The Sessile Oak is a British native tree, originally found more in the north and the west of Britain, whereas the English Oak favoured the south and the east. Also known as the Durmast Oak, it is often considered to be a better-shaped tree than its near relative, with a longer, straighter trunk, slightly narrower shape and more handsome leaves. It is its equal in conservation value, and has a faster growth rate.
Site and soil
Most soils except shallow, poorly drained sites. Will do well on exposed sites and in coastal areas.
Height and spread
Below are the approximate stages of growth, assuming sited in suitable conditions for this species;
After 10 years: 6m x 3m After 20 years: 12m x 8m
Leaf and bark
The leaves are less deeply lobed than those of the common oak, and with a distinctive yellow stalk. They are 7.5 – 12.5cm and dark green, turning brown before leaf fall in autumn. The bark is greyish, with deep fissures and cracks.
Flower, seed and fruit
The yellow-green male catkins and insignificant female flowers appear in May. The smooth glossy green seeds (acorns) are held in rough-textured cups and ripen to brown in autumn. They are produced without stalks.
The very hard, strong, durable wood is used for shipbuilding, furniture, buildings and cabinet-making. The bark has been used for tanning and for medicinal purposes. Oak sawdust and oak galls were used to make dyes and ink. The acorns were a valuable food for pigs – and for humans in times of famine. The oak was revered by the ancient Druids, and is still a focus for folk customs and superstition in many areas.
Mistletoe grown on oak was thought to have the most magical powers. Many English place names are derived from the oak, for example Okehampton and Sevenoaks.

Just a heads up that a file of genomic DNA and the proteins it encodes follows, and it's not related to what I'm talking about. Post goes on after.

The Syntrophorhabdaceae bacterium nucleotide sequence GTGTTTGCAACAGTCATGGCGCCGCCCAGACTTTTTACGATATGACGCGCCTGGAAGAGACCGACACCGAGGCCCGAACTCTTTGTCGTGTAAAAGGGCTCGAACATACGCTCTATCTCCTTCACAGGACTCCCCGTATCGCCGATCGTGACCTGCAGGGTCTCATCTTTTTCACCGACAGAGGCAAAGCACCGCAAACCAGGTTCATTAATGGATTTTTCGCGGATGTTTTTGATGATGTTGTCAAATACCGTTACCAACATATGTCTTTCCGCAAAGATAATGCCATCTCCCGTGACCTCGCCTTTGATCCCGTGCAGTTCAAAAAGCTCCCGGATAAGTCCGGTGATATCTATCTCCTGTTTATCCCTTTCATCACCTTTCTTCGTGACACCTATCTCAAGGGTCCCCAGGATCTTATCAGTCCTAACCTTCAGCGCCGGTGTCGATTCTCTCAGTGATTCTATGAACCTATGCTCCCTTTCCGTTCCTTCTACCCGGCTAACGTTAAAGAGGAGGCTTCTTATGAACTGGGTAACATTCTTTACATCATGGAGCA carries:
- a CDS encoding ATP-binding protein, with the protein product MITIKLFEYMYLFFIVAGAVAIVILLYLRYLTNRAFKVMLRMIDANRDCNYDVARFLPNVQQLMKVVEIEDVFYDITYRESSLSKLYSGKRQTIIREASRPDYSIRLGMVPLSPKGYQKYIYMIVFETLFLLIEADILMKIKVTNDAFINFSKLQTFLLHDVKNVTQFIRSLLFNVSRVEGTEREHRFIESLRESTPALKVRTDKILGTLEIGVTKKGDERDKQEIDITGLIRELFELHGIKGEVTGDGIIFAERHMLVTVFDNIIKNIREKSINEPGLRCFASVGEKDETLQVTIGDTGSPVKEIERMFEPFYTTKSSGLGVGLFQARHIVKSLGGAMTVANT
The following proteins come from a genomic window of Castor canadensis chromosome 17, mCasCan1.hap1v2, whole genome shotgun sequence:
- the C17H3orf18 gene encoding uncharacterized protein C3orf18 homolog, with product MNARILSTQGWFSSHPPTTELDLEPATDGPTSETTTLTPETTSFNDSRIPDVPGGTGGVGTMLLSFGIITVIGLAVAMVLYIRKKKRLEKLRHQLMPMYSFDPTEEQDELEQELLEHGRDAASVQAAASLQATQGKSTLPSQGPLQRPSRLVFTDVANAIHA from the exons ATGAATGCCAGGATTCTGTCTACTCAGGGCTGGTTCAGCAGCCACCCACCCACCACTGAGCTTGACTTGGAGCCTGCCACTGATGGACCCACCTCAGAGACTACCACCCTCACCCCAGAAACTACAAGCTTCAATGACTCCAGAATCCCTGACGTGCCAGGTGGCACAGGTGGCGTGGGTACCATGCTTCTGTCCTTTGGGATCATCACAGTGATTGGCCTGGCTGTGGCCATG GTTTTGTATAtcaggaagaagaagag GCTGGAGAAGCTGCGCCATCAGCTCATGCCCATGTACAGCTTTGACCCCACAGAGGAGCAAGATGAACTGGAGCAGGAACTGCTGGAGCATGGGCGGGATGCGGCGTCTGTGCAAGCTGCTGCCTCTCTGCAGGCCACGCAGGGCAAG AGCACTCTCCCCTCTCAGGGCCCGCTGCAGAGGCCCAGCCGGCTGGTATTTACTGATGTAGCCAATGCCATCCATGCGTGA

Over 400 different species of insects rely on the oak, making it very valuable in conservation terms. Jays and small mammals eat the acorns, and Pied Flycatchers breed amongst its branches. Because the oak is late into leaf, wildflowers and mosses thrive beneath its branches. The Sessile Oak reaches a great age – up to 700 years – and as it ages the trunk tends to become hollow, offering shelter for animals, insects and birds.
The main reasons for buying protection is to protect the plants against:
When it comes to deciding what protection to choose the golden rule is to choose the product dependent on which pest you are protecting against. The below will help you in deciding what height of protection you will need.
Vole, Mice 20cm
Roe Deer, Muntjac 1.20m
Fallow Deer 1.50m
Pest & Minimum Protection Height
Protection Type Where more than one size is listed, the wider diameter protection is recommended for taller, bushier plants.
Support Required Taller support is recommended for use in sandier, lighter soils and wider/stronger support should be used at exposed sites.